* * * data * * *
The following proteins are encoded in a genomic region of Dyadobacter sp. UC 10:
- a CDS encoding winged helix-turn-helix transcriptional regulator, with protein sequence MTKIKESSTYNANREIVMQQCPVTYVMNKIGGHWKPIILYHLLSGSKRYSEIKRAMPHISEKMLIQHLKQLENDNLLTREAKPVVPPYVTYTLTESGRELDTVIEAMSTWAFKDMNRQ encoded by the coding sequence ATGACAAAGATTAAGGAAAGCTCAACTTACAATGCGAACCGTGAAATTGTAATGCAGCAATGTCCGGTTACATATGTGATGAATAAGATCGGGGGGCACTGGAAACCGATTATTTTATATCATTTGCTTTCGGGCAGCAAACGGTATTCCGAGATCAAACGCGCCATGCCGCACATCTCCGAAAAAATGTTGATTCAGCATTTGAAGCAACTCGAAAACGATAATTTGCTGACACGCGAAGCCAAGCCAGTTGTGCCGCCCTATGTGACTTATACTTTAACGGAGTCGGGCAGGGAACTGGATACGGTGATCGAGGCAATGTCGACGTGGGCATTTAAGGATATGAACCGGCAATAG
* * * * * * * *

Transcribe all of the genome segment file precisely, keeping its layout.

The following proteins are encoded in a genomic region of Dyadobacter sp. UC 10:
- a CDS encoding winged helix-turn-helix transcriptional regulator, with protein sequence MTKIKESSTYNANREIVMQQCPVTYVMNKIGGHWKPIILYHLLSGSKRYSEIKRAMPHISEKMLIQHLKQLENDNLLTREAKPVVPPYVTYTLTESGRELDTVIEAMSTWAFKDMNRQ encoded by the coding sequence ATGACAAAGATTAAGGAAAGCTCAACTTACAATGCGAACCGTGAAATTGTAATGCAGCAATGTCCGGTTACATATGTGATGAATAAGATCGGGGGGCACTGGAAACCGATTATTTTATATCATTTGCTTTCGGGCAGCAAACGGTATTCCGAGATCAAACGCGCCATGCCGCACATCTCCGAAAAAATGTTGATTCAGCATTTGAAGCAACTCGAAAACGATAATTTGCTGACACGCGAAGCCAAGCCAGTTGTGCCGCCCTATGTGACTTATACTTTAACGGAGTCGGGCAGGGAACTGGATACGGTGATCGAGGCAATGTCGACGTGGGCATTTAAGGATATGAACCGGCAATAG